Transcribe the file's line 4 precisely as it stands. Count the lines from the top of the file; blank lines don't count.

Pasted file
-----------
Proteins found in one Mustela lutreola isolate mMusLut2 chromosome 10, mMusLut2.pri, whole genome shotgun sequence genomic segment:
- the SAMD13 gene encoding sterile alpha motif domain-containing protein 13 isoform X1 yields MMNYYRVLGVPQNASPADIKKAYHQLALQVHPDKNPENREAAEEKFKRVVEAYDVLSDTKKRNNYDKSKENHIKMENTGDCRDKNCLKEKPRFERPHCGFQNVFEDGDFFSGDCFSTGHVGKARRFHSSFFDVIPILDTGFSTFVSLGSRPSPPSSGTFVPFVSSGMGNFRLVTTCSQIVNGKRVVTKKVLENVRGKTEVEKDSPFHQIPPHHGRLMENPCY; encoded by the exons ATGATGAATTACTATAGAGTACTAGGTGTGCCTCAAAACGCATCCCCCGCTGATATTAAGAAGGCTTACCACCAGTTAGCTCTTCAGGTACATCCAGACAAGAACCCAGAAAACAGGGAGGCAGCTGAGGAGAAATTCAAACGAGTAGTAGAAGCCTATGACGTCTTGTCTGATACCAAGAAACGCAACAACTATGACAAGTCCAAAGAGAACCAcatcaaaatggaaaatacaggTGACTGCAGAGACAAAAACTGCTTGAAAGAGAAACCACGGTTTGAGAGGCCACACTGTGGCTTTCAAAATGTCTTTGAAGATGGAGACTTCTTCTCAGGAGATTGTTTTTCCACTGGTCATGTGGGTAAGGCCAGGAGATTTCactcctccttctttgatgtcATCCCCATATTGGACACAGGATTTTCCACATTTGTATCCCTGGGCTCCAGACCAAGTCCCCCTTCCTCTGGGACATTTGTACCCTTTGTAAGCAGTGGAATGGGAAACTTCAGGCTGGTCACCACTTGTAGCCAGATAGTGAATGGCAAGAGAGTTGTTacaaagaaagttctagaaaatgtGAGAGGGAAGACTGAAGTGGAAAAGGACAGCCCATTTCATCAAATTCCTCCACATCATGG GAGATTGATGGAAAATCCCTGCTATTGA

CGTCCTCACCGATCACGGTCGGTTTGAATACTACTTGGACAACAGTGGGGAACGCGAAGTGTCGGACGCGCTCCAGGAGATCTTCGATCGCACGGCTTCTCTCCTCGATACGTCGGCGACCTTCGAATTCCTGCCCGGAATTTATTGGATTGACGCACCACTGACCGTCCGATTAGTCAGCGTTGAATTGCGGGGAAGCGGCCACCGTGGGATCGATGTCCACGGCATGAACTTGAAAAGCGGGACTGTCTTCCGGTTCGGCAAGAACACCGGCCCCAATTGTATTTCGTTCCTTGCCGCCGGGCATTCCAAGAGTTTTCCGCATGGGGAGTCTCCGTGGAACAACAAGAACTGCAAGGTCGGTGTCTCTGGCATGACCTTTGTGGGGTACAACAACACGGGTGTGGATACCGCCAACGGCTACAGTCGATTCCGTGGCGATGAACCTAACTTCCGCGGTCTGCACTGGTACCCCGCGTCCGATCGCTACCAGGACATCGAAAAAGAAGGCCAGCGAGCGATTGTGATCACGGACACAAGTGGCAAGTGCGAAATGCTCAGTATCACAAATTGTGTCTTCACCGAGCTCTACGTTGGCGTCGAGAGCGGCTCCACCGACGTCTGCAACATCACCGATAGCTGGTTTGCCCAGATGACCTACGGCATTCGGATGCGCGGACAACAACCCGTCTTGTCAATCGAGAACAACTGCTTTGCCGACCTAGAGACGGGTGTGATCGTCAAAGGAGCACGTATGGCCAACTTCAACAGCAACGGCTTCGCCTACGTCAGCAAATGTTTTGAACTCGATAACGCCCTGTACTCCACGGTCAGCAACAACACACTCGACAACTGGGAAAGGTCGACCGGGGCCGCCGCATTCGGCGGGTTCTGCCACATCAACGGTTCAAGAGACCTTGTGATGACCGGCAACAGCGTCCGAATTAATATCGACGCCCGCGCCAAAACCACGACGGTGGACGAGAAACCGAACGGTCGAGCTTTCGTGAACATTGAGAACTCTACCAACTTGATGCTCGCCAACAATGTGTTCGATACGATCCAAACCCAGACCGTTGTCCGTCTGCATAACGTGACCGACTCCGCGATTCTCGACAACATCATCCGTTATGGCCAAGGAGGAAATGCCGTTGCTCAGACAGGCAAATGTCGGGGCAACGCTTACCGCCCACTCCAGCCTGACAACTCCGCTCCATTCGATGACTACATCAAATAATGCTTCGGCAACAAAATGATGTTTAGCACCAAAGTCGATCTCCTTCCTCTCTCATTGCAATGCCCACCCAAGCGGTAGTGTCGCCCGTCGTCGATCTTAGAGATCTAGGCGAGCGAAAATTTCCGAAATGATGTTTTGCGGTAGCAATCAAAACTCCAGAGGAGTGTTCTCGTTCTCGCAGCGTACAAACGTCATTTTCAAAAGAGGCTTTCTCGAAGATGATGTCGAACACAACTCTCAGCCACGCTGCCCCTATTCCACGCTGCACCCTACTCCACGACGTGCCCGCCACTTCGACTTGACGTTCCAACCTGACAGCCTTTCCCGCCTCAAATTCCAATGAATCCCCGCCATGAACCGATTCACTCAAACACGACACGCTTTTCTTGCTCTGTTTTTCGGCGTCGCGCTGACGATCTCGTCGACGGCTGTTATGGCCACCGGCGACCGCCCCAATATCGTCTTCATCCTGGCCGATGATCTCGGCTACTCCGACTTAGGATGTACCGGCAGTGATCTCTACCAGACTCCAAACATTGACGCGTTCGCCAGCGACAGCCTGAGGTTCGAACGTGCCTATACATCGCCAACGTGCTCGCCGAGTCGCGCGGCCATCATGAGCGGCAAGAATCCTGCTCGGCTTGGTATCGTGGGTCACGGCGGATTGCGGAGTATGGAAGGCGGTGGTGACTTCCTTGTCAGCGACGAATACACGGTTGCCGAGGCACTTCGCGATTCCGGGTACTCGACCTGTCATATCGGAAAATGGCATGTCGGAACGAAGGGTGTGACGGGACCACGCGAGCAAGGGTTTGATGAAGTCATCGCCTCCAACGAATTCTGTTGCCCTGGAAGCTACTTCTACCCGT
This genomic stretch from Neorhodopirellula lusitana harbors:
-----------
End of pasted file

This genomic stretch from Neorhodopirellula lusitana harbors: